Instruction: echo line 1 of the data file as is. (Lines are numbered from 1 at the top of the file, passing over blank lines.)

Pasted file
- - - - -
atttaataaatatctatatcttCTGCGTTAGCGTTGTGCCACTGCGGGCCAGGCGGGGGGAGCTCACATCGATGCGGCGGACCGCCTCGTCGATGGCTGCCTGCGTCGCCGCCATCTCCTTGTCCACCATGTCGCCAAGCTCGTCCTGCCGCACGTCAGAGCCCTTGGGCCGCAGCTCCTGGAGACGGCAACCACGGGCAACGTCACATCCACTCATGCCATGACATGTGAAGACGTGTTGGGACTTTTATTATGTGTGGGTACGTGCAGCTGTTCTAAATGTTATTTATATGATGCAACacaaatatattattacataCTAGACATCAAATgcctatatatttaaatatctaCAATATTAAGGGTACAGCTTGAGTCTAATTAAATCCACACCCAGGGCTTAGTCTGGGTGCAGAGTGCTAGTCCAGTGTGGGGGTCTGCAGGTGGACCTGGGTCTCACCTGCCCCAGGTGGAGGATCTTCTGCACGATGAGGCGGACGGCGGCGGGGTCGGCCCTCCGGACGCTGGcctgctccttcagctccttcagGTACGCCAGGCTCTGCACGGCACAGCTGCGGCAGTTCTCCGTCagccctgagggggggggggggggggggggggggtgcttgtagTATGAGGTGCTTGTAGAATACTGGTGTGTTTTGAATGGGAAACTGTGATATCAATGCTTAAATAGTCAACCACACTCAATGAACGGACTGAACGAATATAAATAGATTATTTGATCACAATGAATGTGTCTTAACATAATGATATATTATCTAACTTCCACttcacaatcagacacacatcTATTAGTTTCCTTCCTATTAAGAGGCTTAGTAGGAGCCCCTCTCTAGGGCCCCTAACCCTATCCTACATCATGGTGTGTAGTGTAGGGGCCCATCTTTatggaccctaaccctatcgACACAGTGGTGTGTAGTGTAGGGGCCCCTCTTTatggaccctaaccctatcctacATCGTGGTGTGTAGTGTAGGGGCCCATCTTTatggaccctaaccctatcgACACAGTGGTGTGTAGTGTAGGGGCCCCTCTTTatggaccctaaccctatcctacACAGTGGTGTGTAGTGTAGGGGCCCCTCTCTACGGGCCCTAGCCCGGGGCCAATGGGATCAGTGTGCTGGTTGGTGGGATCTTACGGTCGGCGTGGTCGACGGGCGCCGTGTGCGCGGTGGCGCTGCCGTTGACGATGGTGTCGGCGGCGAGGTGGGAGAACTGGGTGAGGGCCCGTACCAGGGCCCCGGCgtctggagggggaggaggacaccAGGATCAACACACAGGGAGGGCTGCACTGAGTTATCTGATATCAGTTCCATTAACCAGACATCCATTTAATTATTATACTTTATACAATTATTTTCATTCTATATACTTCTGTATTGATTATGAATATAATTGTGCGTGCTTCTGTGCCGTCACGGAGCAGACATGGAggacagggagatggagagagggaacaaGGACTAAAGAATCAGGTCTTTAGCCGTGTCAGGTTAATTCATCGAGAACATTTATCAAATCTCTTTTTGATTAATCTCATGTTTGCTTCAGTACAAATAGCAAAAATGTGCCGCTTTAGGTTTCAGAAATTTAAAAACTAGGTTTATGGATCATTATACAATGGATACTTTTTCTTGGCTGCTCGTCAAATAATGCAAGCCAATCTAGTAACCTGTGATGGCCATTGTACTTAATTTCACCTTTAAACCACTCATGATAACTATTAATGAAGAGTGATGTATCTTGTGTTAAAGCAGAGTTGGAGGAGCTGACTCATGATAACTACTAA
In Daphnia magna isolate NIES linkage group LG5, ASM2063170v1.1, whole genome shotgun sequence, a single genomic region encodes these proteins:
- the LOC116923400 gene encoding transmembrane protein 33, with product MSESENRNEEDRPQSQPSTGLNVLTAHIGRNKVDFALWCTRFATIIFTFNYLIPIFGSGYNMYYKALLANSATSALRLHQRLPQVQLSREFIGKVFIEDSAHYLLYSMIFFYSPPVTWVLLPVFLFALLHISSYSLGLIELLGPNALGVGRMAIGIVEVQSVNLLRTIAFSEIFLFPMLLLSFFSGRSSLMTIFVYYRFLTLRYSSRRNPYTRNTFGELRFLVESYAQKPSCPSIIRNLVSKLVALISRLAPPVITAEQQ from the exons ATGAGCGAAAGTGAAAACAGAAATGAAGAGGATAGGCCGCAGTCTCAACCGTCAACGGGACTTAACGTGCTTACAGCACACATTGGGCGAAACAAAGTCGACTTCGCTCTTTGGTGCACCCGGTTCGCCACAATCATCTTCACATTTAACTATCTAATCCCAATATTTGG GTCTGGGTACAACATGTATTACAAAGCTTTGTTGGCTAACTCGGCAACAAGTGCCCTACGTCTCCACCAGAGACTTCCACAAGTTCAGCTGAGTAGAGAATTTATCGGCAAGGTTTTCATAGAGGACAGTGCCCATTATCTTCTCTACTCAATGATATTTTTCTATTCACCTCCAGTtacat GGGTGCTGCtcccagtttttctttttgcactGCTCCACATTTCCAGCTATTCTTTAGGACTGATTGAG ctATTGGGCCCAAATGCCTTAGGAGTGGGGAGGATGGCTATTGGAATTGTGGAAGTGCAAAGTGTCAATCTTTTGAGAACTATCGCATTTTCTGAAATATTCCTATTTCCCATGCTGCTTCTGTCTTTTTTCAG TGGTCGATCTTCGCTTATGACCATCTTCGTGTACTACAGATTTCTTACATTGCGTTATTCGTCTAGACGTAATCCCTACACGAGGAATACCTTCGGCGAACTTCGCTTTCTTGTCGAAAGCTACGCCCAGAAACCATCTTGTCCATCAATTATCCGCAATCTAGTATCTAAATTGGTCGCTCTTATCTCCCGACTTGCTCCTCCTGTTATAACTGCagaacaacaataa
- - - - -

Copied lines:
atttaataaatatctatatcttCTGCGTTAGCGTTGTGCCACTGCGGGCCAGGCGGGGGGAGCTCACATCGATGCGGCGGACCGCCTCGTCGATGGCTGCCTGCGTCGCCGCCATCTCCTTGTCCACCATGTCGCCAAGCTCGTCCTGCCGCACGTCAGAGCCCTTGGGCCGCAGCTCCTGGAGACGGCAACCACGGGCAACGTCACATCCACTCATGCCATGACATGTGAAGACGTGTTGGGACTTTTATTATGTGTGGGTACGTGCAGCTGTTCTAAATGTTATTTATATGATGCAACacaaatatattattacataCTAGACATCAAATgcctatatatttaaatatctaCAATATTAAGGGTACAGCTTGAGTCTAATTAAATCCACACCCAGGGCTTAGTCTGGGTGCAGAGTGCTAGTCCAGTGTGGGGGTCTGCAGGTGGACCTGGGTCTCACCTGCCCCAGGTGGAGGATCTTCTGCACGATGAGGCGGACGGCGGCGGGGTCGGCCCTCCGGACGCTGGcctgctccttcagctccttcagGTACGCCAGGCTCTGCACGGCACAGCTGCGGCAGTTCTCCGTCagccctgagggggggggggggggggggggggggtgcttgtagTATGAGGTGCTTGTAGAATACTGGTGTGTTTTGAATGGGAAACTGTGATATCAATGCTTAAATAGTCAACCACACTCAATGAACGGACTGAACGAATATAAATAGATTATTTGATCACAATGAATGTGTCTTAACATAATGATATATTATCTAACTTCCACttcacaatcagacacacatcTATTAGTTTCCTTCCTATTAAGAGGCTTAGTAGGAGCCCCTCTCTAGGGCCCCTAACCCTATCCTACATCATGGTGTGTAGTGTAGGGGCCCATCTTTatggaccctaaccctatcgACACAGTGGTGTGTAGTGTAGGGGCCCCTCTTTatggaccctaaccctatcctacATCGTGGTGTGTAGTGTAGGGGCCCATCTTTatggaccctaaccctatcgACACAGTGGTGTGTAGTGTAGGGGCCCCTCTTTatggaccctaaccctatcctacACAGTGGTGTGTAGTGTAGGGGCCCCTCTCTACGGGCCCTAGCCCGGGGCCAATGGGATCAGTGTGCTGGTTGGTGGGATCTTACGGTCGGCGTGGTCGACGGGCGCCGTGTGCGCGGTGGCGCTGCCGTTGACGATGGTGTCGGCGGCGAGGTGGGAGAACTGGGTGAGGGCCCGTACCAGGGCCCCGGCgtctggagggggaggaggacaccAGGATCAACACACAGGGAGGGCTGCACTGAGTTATCTGATATCAGTTCCATTAACCAGACATCCATTTAATTATTATACTTTATACAATTATTTTCATTCTATATACTTCTGTATTGATTATGAATATAATTGTGCGTGCTTCTGTGCCGTCACGGAGCAGACATGGAggacagggagatggagagagggaacaaGGACTAAAGAATCAGGTCTTTAGCCGTGTCAGGTTAATTCATCGAGAACATTTATCAAATCTCTTTTTGATTAATCTCATGTTTGCTTCAGTACAAATAGCAAAAATGTGCCGCTTTAGGTTTCAGAAATTTAAAAACTAGGTTTATGGATCATTATACAATGGATACTTTTTCTTGGCTGCTCGTCAAATAATGCAAGCCAATCTAGTAACCTGTGATGGCCATTGTACTTAATTTCACCTTTAAACCACTCATGATAACTATTAATGAAGAGTGATGTATCTTGTGTTAAAGCAGAGTTGGAGGAGCTGACTCATGATAACTACTAA